You can learn more and see the slides from my presentation here (at the last slide I have included a list of references.):
Happy New Year and happy birthday to My PhD Blog December 31, 2009Posted by Malene Charlotte Larsen in Blog, PhD.
Today it’s been three years since I started ‘My PhD Blog’ and wrote my very first post. Wow, time indeed does fly when you’re a PhD student.
Given that the blog is now three years old, I should have handed in my dissertation by now – actually, my PhD scholarship officially expires today(!). Luckily, my university has been kind enough to grant me with a couple more months to finish it. My New Year’s resolution for 2010 is therefore to spend as much time in my office as possible and be able to hand in the dissertation sometime around March. If that happens it looks like there is a position as an assistant professor waiting for me – and with that a lot of teaching, which I look forward to. I also look forward to having the time to blog in grater detail about my research findings.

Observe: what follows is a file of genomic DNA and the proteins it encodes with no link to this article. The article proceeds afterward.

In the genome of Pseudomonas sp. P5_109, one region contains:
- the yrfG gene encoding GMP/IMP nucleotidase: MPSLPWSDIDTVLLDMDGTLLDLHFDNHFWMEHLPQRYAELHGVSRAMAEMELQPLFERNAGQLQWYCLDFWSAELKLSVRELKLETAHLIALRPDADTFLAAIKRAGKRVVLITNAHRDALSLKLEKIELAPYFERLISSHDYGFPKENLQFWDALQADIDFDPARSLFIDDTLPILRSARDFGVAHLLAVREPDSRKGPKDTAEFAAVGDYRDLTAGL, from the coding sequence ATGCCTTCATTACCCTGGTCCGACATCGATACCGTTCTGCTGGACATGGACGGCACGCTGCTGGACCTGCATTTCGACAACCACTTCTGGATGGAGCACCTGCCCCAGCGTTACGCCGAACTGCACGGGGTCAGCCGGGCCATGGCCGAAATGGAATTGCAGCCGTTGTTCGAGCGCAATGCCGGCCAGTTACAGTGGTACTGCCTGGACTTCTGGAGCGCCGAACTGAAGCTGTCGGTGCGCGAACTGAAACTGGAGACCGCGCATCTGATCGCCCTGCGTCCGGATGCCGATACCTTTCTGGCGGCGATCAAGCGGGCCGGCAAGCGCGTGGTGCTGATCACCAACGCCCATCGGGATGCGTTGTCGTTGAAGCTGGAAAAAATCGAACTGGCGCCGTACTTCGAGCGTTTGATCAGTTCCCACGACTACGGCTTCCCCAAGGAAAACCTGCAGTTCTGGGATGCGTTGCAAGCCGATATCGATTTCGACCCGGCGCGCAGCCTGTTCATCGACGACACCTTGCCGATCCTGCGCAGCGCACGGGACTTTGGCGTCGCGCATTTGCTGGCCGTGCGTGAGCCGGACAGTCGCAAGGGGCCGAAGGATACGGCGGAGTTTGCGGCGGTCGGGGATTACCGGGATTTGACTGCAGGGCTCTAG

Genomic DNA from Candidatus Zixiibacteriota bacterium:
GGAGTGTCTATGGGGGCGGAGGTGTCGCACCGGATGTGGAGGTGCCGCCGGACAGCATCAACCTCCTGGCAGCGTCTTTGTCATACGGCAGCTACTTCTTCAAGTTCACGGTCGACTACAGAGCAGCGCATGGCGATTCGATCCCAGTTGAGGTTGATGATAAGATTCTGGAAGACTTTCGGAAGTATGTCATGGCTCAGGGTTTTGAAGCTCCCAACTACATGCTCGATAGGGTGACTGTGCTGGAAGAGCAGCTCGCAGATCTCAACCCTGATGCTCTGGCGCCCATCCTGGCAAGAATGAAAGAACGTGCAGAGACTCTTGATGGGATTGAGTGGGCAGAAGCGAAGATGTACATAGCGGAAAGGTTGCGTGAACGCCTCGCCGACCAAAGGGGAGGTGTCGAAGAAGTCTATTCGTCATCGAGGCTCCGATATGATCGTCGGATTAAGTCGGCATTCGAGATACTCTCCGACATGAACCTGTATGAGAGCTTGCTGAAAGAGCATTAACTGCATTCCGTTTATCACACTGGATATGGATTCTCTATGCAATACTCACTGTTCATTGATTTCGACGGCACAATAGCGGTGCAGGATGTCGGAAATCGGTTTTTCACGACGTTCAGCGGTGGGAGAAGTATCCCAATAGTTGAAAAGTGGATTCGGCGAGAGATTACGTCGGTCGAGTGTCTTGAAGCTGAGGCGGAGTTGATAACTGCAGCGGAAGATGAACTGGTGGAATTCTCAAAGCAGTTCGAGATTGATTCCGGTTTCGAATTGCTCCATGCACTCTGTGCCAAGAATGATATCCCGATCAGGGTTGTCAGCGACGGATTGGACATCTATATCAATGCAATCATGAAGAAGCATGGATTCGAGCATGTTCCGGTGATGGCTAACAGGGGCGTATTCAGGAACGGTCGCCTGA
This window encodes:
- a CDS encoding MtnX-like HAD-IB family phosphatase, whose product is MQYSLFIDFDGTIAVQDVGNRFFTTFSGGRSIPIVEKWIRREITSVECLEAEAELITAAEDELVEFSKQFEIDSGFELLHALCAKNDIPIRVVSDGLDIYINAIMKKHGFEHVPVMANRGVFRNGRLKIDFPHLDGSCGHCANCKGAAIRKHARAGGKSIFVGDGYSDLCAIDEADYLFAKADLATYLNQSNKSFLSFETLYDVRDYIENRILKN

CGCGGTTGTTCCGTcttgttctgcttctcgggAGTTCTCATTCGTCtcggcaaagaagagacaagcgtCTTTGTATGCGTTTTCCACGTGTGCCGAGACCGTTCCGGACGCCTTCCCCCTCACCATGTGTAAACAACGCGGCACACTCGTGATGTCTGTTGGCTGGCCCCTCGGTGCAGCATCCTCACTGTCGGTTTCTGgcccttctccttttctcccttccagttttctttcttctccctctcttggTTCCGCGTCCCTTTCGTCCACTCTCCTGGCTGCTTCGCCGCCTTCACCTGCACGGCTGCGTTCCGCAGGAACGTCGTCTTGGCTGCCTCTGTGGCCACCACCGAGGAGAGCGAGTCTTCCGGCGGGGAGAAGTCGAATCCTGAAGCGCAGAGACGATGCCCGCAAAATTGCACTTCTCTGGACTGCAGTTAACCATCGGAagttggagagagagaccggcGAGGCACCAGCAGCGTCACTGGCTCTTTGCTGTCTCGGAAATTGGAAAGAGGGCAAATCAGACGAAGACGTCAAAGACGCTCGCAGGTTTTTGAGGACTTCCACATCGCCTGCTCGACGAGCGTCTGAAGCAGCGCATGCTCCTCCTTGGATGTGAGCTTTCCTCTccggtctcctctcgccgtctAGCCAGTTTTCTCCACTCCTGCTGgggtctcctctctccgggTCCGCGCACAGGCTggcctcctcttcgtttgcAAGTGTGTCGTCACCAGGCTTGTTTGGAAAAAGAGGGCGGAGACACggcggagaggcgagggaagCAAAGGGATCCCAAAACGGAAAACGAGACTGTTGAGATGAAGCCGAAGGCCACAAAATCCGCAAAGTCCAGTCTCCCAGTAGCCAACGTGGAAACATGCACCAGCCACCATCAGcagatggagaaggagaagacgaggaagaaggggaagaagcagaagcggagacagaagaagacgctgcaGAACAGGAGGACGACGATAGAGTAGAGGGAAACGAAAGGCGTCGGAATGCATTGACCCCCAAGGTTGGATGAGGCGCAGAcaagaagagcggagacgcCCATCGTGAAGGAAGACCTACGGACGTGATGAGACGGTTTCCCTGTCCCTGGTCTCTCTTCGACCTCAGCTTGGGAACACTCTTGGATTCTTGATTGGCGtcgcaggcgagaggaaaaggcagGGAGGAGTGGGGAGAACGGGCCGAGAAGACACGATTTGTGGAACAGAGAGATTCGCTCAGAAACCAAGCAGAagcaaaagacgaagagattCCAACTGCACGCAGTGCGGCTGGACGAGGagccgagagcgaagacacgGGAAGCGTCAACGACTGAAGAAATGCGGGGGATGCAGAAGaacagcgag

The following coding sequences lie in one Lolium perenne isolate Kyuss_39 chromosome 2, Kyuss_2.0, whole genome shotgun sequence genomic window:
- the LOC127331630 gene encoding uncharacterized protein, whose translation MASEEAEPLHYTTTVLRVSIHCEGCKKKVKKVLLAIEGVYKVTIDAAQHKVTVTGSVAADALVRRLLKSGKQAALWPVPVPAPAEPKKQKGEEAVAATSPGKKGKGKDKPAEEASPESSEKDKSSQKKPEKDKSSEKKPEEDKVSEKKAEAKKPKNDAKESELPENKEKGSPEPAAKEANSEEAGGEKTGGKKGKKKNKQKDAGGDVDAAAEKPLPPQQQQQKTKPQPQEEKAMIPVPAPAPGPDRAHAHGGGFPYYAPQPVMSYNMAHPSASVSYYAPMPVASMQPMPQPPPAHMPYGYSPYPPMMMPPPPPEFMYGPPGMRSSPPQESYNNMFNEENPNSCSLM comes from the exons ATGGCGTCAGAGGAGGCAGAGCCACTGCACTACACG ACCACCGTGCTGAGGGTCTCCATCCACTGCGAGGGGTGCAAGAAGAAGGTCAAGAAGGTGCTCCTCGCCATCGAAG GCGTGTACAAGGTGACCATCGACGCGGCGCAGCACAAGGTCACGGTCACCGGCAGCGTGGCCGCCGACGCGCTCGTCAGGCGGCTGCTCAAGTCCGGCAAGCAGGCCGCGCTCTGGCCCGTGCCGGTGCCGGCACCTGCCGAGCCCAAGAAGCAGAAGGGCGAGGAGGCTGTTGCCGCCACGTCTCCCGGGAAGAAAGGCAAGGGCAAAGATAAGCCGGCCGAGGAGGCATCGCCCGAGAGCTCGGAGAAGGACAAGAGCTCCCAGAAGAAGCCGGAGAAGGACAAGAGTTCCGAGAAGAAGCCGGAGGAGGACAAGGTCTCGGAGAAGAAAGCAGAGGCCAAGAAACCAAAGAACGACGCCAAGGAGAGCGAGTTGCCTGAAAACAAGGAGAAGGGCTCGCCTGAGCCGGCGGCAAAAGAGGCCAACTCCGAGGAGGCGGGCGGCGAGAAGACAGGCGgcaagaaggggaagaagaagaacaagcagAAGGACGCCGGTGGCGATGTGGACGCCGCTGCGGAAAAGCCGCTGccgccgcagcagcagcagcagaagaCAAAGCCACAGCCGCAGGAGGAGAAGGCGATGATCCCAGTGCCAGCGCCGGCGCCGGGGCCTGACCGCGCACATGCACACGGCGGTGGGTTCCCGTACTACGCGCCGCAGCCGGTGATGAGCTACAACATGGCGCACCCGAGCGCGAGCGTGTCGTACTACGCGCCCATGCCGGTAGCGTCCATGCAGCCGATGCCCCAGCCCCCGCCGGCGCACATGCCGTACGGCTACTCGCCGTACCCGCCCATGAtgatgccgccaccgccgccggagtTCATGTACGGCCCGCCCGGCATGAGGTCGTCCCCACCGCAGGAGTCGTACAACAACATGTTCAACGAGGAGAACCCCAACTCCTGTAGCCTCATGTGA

Happy New Year to all readers and commentators of this blog. I wish you all the best in 2010!
PhD metaphors November 29, 2009Posted by Malene Charlotte Larsen in Dissertation, PhD, Procrastination.
I have three months left before I have to turn in my PhD, which of course means that all I am doing at the moment is writing and working on my dissertation. Being in this state of mind has made me think about all the different metaphors one could use to describe what this last phase of the PhD process is like.
I think for me – at least at the moment – writing a PhD thesis is like completing a jigsaw puzzle. Sometimes you have only four pieces and other times 4000 pieces to fit together.
Another, and not necessarily optimistic, metaphor could be viewing the process as a train ride. Normally it goes fast, sometimes there are delays – and you just hope it doesn’t crash!
What is the PhD process like for you? Can you come up with other eloquent metaphors?
Twittering from Social Media PhD Course June 24, 2009Posted by Malene Charlotte Larsen in Academic, PhD, Twitter.
I’m attending a PhD course on “Social Media: Analysing Identity, Sociality and Creativity in Online Networked Environments“. Some of us are twittering using the hashtag #PhDsmc. Feel free to follow 🙂